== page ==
No formal communication, says PSNI after report Labour leader Corbyn writes letter of apology for wrongly stating injured officer 'lost life' in Belfast shooting
The PSNI said it has received no formal communication from the Labour Party after the BBC reported leader Jeremy Corbyn had written to chief constable George Hamilton to apologise after mistakenly saying the officer injured in the weekend's shooting attack in Belfast had "lost his life".
The officer was injured in a shooting at Edenderry filling station on the Crumlin Road at around 7.30pm on Sunday. The community officer was hit three times in the right arm after up to 10 shots were fired.
He remains in a stable condition in hospital and was said to be recovering well.
During Prime Minister's Question Time on Wednesday, Prime Minister Theresa May, opened the weekly session by saying her thoughts were with the family and friends of the officer.
She said: "The PSNI does a superb job in keeping us safe and secure and they have our fullest support."
The opposition leader joined the Prime Minister in commenting on the incident, but wrongly stated that the officer had died.
Mr Corbyn said: "I join the Prime Minister in expressing condolences, I'm sure of the whole House, to the family of the police officer who lost his life over the weekend in Northern Ireland."
A spokesman for the Labour leader later said that Mr Corbyn had not meant any offence.
Later the BBC reported that the Labour leader had written a letter to the chief constable to apologise for the error.
"We are not in receipt of any formal communication from the Labour Party," a PSNI spokesman told the Belfast Telegraph.
No one from the Labour Party could be reached for comment.
BBC understands Jeremy Corbyn has written to PSNI Chief Con to apologise for telling HoC that a policeman hurt in wkend shooting had died.— BBC Newsline (@bbcnewsline) January 25, 2017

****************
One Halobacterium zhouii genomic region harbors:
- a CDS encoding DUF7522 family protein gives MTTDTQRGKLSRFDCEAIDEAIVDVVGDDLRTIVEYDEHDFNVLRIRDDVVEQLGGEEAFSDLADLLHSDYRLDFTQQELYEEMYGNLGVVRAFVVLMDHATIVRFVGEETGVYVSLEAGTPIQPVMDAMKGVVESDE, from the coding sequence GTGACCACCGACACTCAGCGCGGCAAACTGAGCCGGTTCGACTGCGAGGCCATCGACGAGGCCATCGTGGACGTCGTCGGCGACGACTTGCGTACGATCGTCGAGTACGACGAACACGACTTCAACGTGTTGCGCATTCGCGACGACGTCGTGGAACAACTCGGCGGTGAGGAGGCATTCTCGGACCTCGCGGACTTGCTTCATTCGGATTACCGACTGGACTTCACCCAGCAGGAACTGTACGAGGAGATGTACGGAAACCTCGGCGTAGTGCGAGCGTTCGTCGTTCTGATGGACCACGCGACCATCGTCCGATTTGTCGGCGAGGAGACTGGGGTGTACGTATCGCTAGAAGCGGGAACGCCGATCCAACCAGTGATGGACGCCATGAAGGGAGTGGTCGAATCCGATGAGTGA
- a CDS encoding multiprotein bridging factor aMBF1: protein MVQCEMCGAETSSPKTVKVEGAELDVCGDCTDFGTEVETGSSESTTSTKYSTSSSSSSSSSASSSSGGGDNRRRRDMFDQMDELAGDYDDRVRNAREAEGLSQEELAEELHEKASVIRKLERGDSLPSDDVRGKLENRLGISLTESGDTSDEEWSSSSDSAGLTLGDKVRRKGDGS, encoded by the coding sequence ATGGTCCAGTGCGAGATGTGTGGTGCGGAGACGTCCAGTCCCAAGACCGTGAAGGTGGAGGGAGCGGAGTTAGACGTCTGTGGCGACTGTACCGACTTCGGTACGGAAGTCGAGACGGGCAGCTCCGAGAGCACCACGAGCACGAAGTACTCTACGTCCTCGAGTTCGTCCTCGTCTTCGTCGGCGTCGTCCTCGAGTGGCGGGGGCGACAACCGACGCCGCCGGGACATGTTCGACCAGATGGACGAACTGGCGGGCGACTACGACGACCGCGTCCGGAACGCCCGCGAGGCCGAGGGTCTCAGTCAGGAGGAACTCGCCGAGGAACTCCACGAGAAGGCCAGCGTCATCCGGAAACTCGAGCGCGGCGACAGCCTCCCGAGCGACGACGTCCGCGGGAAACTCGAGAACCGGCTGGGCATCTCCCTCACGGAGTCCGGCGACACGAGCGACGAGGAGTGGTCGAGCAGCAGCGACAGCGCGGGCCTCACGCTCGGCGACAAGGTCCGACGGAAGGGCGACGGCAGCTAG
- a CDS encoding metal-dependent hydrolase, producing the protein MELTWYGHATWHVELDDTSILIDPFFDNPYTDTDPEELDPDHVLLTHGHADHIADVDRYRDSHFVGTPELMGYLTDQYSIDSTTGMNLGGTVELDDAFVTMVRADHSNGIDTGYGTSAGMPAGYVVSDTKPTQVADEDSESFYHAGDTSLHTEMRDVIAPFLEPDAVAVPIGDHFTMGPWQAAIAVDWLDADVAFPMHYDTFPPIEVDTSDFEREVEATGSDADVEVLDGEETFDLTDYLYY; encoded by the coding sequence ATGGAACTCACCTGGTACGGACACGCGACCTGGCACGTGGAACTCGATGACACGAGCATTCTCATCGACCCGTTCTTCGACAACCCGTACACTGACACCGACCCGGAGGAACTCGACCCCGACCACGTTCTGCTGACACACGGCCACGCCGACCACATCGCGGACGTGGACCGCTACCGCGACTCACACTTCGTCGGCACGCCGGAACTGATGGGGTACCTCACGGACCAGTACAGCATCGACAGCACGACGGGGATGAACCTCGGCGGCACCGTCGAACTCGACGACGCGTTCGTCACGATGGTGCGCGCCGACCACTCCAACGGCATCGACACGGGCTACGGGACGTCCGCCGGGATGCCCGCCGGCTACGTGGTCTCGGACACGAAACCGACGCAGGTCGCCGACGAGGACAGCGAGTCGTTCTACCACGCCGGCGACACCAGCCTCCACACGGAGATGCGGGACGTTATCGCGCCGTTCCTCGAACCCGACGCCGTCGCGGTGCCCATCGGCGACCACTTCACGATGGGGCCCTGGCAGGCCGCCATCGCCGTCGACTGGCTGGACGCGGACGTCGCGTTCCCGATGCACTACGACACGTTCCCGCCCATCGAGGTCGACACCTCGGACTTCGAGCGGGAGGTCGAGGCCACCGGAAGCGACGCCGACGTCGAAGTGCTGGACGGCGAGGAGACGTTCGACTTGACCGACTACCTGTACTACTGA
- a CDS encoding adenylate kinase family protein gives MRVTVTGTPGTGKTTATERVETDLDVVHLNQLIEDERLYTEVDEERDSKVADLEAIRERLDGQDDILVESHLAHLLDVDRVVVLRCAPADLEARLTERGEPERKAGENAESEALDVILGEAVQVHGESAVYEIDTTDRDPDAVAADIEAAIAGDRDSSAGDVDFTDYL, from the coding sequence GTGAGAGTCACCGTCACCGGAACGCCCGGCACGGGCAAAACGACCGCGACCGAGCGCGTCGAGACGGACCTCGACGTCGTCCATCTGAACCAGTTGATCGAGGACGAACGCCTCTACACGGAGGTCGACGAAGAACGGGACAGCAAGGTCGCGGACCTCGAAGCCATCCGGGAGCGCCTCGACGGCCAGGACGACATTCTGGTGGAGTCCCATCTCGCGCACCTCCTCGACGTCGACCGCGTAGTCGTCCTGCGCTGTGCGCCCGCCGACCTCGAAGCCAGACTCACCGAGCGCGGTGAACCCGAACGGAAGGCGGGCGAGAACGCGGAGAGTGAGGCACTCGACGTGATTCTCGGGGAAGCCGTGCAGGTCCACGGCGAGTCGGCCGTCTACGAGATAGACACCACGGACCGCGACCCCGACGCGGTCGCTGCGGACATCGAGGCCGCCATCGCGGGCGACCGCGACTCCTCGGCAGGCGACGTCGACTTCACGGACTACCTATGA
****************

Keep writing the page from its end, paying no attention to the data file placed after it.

Following the gaffe the DUP's Ian Paisley said it was "not, thankfully, the case" that the policeman had died in the shooting .
He added: "For the family and for police officers generally, could we have that corrected by the frontbench spokesman as urgently as possible so as the record does not contain the spurious fact that a police officer was murdered in Belfast."
Jeremy Corbyn makes huge mistake at PMQ by saying that a police officer lost his life in NI at the weekend. Very poor knowledge or briefing— Tom Elliott (@telliott_UUP) January 25, 2017
Commons Speaker John Bercow said there was "no need for any further correction".
"It was an error. I recognise what he said about how upsetting that will have been, but it was a mistake. It has subsequently been corrected."
The Police Federation for Northern Ireland (PFNI) which represents rank and file officers, has called on the Labour leader to apologise.
PFNI Chairman, Mark Lindsay, said: “Frankly, I’m appalled that the Leader of Her Majesty’s Opposition should get this so badly wrong on the floor of the House of Commons.
“It was a jaw-dropping gaffe and he should immediately apologise to the Officer and his family.
“Mr Corbyn was either poorly briefed by his staff or he’s that much out of touch with what is happening. Either way, it’s a shocking error to make and needs to be corrected.
“Our colleague is recovering after the ambush on the Crumlin Road. We welcome the expression of good wishes from the Prime Minister, which preceded Mr Corbyn’s contribution, and which more accurately reflected the mood of the House.
“We have excellent working relationships with a number of MPs and I know they will be appalled and embarrassed by Mr Corbyn’s comment”.
DUP MP Nigel Dodds called it "one of the worst displays of crass ignorance that could be imagined".
"The idea that someone who sees himself as an alternative Prime Minister could be so out of touch to make such a basic and hurtful error is almost unbelievable.”
A spokesman for the Labour leader later said: "He meant to say 'nearly died'. Obviously, the last thing that was intended was any offence."